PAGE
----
# Inferring Covariance / Correlation

Is it possible to derive Cov (Y,Z) from Cov (X,Y), Cov(X,Z) and the corresponding Variances? All 3 variables are assumed to be normal with 0 mean.

consider the two alternative cases where (a) Y=Z and (b) Y and Z are independent.

If X is independent to both, then Cov(X,Y)=Cov(X,Z)=0 in both cases, but Cov(Y,Z) non-zero in case (a) and zero in case (b).

So the answer is no, in general: you cannot deduce Cov(Y,Z) from Cov(X,Y), Cov(X,Z) and the variances.

It should be noted that covariance of two variables is intrinsically independent on their expected values, as long as they actually have those; therefore the condition $$E[X]=E[Y]=E[Z]=0$$ is largely irrelevant.

It is a general fact that, for all vectors $$v\in\Bbb R^n$$ and for all $$A\in\Bbb R^{n\times n}$$ symmetric and positive definite (or positive semi-definite, depending on whether or not you accept the constant random variable $$c$$ as $$\mathcal N(c,0)$$), there are $$n$$ normal random variables $$X_1,\cdots, X_n$$ such that, for all $$i,j$$, $$v_i=E[X_i]$$ and $$A_{ij}=\operatorname{Cov}(X_i,X_j)$$. See the Wikipedia page on Gaussian vectors for a quick overview and/or the related chapter on your textbook.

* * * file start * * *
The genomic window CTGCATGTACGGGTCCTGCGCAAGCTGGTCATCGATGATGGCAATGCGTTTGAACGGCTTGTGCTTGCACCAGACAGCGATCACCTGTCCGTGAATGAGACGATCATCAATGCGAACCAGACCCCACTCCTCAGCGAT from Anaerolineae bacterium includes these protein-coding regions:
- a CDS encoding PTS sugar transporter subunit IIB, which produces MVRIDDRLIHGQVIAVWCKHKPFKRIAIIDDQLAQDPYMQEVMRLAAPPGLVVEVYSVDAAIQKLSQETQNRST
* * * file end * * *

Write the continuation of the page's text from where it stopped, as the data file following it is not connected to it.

If you specialise the theorem to $$X_1=X$$, $$X_2=Z$$ and $$X_3=Y$$, then you have at least as much freedom in assigning $$\operatorname{Cov}(Y,Z)$$ as you have of assigning $$\alpha$$ in the matrix $$A(\alpha)=\begin{pmatrix}\operatorname{Cov}(X,X) & \operatorname{Cov}(X,Z) &\operatorname{Cov}(X,Y)\\ \operatorname{Cov}(X,Z) & \operatorname{Cov}(Z,Z) & \alpha\\ \operatorname{Cov}(X,Y) &\alpha & \operatorname{Cov}(Y,Y)\end{pmatrix}$$

while preserving the condition of Sylvester's criterion: $$\begin{cases}\operatorname{Cov}(X,X)>0\\ \operatorname{Cov}(X,X)\operatorname{Cov}(Z,Z)-(\operatorname{Cov}(X,Z))^2>0\\ \det(A(\alpha))>0\end{cases}$$ This is usually enough to allow a lot of possibile values of $$\alpha$$. For instance, with $$X,Y$$ independent, $$X,Z$$ independent and all variables having variance $$1$$, all values $$\alpha\in(-1,1)$$ are possible.